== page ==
Writing 12 books in 12 months (easy, right?)

my brilliant career Writing 12 books in 12 months (easy, right?)
My Brilliant Career

I like goals.

They make it easier to focus where your attention needs to be.

Two months ago, I made myself a goal to write one new book every month.

So far, so good. Both August & September’s books are live, and I’m about to start October’s book. I’m actually ahead of schedule, which means I have time to write a blog post here. icon wink Writing 12 books in 12 months (easy, right?)

But is it enough?

So far, both books have been novella length (15,000-20,000 words). I am considering to changing that to novel length (50,000+) if I can figure out how to fit that many words into my monthly schedule. (Hey, other author’s seem to have no problem – I don’t need a life – right?)

I’ve priced them @ $2.99 so my royalty is roughly $2 each.

If I do write the novels they will be higher (although what price, I’m not sure – I’m currently experimenting with pricing).

But for arguments sake, let’s say I continue with the novella’s since I know I’m able to get one of those out per month easily enough.

My average sales so far (although they both haven’t been live for very long yet) is only fifteen sales per month (I only have Amz figures – not other retailers yet).

This means I’m ¬†adding an extra $30 or so per month per book.¬†It’ll probably be higher once all other retailers report, but let’s err on the conservative side for a moment.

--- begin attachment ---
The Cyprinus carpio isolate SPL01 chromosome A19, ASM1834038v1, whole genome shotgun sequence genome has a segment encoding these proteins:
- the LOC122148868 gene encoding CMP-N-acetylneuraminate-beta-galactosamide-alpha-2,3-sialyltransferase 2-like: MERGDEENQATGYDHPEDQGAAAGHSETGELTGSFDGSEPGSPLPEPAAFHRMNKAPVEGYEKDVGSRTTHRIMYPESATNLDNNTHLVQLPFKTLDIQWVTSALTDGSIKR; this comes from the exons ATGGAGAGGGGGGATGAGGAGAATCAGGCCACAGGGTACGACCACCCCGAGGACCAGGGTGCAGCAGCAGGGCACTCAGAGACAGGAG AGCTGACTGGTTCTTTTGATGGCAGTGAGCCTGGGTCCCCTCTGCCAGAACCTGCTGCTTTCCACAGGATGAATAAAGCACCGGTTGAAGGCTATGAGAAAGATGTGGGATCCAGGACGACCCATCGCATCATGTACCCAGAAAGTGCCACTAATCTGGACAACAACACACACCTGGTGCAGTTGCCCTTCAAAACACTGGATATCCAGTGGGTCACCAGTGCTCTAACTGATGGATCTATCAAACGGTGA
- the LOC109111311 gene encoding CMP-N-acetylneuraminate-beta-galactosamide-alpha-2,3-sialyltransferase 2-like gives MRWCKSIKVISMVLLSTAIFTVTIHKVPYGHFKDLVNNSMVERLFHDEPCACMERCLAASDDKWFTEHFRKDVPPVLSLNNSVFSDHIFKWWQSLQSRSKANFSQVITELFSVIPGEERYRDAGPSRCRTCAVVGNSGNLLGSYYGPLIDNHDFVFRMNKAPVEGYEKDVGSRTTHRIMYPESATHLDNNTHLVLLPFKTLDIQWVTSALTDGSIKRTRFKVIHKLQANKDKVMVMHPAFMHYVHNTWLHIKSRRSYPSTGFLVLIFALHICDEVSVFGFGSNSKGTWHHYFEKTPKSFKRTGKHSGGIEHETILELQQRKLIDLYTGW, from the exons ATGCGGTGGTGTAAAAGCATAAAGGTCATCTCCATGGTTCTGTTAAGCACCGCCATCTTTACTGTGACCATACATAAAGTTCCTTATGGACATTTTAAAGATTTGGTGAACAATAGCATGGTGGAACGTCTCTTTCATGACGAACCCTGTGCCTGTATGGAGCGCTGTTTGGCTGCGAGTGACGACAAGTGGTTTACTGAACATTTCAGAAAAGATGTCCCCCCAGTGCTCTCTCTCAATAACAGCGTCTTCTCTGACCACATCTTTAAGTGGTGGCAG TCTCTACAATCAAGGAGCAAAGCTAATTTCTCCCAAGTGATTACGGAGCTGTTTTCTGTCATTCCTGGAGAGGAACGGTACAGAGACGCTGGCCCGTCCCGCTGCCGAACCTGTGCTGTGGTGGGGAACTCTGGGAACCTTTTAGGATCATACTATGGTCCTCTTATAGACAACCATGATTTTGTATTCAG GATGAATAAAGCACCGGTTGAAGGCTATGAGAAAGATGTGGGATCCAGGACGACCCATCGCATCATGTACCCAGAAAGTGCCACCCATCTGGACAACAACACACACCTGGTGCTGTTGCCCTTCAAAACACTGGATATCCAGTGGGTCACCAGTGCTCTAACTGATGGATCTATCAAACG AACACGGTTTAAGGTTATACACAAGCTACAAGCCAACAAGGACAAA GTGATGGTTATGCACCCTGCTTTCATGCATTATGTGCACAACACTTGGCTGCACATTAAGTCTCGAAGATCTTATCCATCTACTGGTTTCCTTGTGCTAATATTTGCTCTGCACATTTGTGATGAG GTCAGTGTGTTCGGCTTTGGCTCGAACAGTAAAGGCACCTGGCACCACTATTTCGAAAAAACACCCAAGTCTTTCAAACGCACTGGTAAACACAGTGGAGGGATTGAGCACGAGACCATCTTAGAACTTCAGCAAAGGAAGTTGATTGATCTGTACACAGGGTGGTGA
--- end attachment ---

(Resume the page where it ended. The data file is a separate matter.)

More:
If averages stay constant, after twelve months and twelve books that means I’ve added $360 per month to my balance sheet (12 x $30) or $4,320 per year (after the first year).

Doesn’t sound much does it?

But let’s say I never write another word, and the averages remain.

Over five years I’ll make $21,600.

Over ten – $43,200.

In ten years, each novella (again sticking with averages) will have made approx $3,600 each. Not bad for about 30 hours work (which is about how long the novellas are taking me to write and edit).

Now of course, this is making a lot of assumptions. Including that they continue to sell the same amount month after month, that indie royalties stay the same, and so on. Which of course is ridiculous because we have no idea what will happen one, five, ten years from now. It could be better, it could be worse. We don’t know.

I also don’t know what I will do. I might write a hit, I might never write or sell anything again. Or I might completely change my mind and write a novel a month instead of the novella’s (this is a strong possibility as I’ve already mentioned above).

But even though I don’t know, doesn’t mean I’m going to stop putting out a book each month. That would be crazy. (And I couldn’t bare not meeting my goal – icon smile Writing 12 books in 12 months (easy, right?) )

Besides, each story is better than the last as I learn about storytelling, cliffhangers, openings, pacing, characterisation, genre tropes, etc etc. Each of which you learn BY WRITING (and reading/studying of course).

Maybe at the end of the year, I might actually be good enough to sell more than 15 a month icon wink Writing 12 books in 12 months (easy, right?)

I’ll know by the end of the year.

Let’s find out …

 

Comments

  1. says

    Hi Tracey, Great blog! That’s quite a challenge, to write a book a month. I’d say it would be easier for non-fiction than for fiction. As for pricing the fiction, lots of genre fiction authors have discovered that the fiction books actually sell for less on Amazon than the NF books do. There are so many books there now, the competition is fierce, and with so many free books being offered, it makes it more difficult. I wish it wasn’t the case. One good thing, if you have more books on there, one helps sell the next. :-)

    • Tracey says

      Thanks Bobbi,

      If I don’t think about it as one big whole, and just think about writing the next book and then the next, it makes it seem less daunting ;)

      Tracey :)

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